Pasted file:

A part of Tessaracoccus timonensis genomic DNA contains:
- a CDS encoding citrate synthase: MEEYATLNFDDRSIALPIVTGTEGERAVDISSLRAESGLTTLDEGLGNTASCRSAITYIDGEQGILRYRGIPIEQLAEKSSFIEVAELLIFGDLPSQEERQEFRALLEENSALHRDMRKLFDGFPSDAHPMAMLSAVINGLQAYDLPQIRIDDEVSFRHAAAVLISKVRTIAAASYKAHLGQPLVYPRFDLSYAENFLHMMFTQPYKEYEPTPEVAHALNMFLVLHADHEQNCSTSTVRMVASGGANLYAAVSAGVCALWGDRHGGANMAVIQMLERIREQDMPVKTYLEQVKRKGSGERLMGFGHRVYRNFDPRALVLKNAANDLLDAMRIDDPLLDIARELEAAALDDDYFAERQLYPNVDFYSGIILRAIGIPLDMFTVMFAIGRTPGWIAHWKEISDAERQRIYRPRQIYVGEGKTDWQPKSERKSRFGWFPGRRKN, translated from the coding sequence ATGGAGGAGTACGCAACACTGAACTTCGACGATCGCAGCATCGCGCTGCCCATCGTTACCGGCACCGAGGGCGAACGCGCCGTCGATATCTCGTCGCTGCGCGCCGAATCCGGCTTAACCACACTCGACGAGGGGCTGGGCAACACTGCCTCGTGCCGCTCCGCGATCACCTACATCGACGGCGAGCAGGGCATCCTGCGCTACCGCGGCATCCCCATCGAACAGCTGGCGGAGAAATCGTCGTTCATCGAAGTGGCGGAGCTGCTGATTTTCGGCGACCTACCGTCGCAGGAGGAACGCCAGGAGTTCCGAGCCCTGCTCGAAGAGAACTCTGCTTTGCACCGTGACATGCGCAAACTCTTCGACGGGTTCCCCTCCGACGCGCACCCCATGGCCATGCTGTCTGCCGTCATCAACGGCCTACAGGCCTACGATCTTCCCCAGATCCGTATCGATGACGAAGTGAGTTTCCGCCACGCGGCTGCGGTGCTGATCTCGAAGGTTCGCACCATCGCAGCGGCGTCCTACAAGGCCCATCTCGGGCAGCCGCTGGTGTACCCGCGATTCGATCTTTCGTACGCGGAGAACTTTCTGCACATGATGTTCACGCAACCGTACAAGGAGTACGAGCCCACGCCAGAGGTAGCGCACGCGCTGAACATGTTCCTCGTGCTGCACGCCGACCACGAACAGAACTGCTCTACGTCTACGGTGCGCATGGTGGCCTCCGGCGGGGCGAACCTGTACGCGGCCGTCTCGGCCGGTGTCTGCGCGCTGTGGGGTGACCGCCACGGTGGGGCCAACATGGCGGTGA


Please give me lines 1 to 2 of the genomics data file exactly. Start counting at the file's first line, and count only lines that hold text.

A part of Tessaracoccus timonensis genomic DNA contains:
- a CDS encoding citrate synthase: MEEYATLNFDDRSIALPIVTGTEGERAVDISSLRAESGLTTLDEGLGNTASCRSAITYIDGEQGILRYRGIPIEQLAEKSSFIEVAELLIFGDLPSQEERQEFRALLEENSALHRDMRKLFDGFPSDAHPMAMLSAVINGLQAYDLPQIRIDDEVSFRHAAAVLISKVRTIAAASYKAHLGQPLVYPRFDLSYAENFLHMMFTQPYKEYEPTPEVAHALNMFLVLHADHEQNCSTSTVRMVASGGANLYAAVSAGVCALWGDRHGGANMAVIQMLERIREQDMPVKTYLEQVKRKGSGERLMGFGHRVYRNFDPRALVLKNAANDLLDAMRIDDPLLDIARELEAAALDDDYFAERQLYPNVDFYSGIILRAIGIPLDMFTVMFAIGRTPGWIAHWKEISDAERQRIYRPRQIYVGEGKTDWQPKSERKSRFGWFPGRRKN, translated from the coding sequence ATGGAGGAGTACGCAACACTGAACTTCGACGATCGCAGCATCGCGCTGCCCATCGTTACCGGCACCGAGGGCGAACGCGCCGTCGATATCTCGTCGCTGCGCGCCGAATCCGGCTTAACCACACTCGACGAGGGGCTGGGCAACACTGCCTCGTGCCGCTCCGCGATCACCTACATCGACGGCGAGCAGGGCATCCTGCGCTACCGCGGCATCCCCATCGAACAGCTGGCGGAGAAATCGTCGTTCATCGAAGTGGCGGAGCTGCTGATTTTCGGCGACCTACCGTCGCAGGAGGAACGCCAGGAGTTCCGAGCCCTGCTCGAAGAGAACTCTGCTTTGCACCGTGACATGCGCAAACTCTTCGACGGGTTCCCCTCCGACGCGCACCCCATGGCCATGCTGTCTGCCGTCATCAACGGCCTACAGGCCTACGATCTTCCCCAGATCCGTATCGATGACGAAGTGAGTTTCCGCCACGCGGCTGCGGTGCTGATCTCGAAGGTTCGCACCATCGCAGCGGCGTCCTACAAGGCCCATCTCGGGCAGCCGCTGGTGTACCCGCGATTCGATCTTTCGTACGCGGAGAACTTTCTGCACATGATGTTCACGCAACCGTACAAGGAGTACGAGCCCACGCCAGAGGTAGCGCACGCGCTGAACATGTTCCTCGTGCTGCACGCCGACCACGAACAGAACTGCTCTACGTCTACGGTGCGCATGGTGGCCTCCGGCGGGGCGAACCTGTACGCGGCCGTCTCGGCCGGTGTCTGCGCGCTGTGGGGTGACCGCCACGGTGGGGCCAACATGGCGGTGA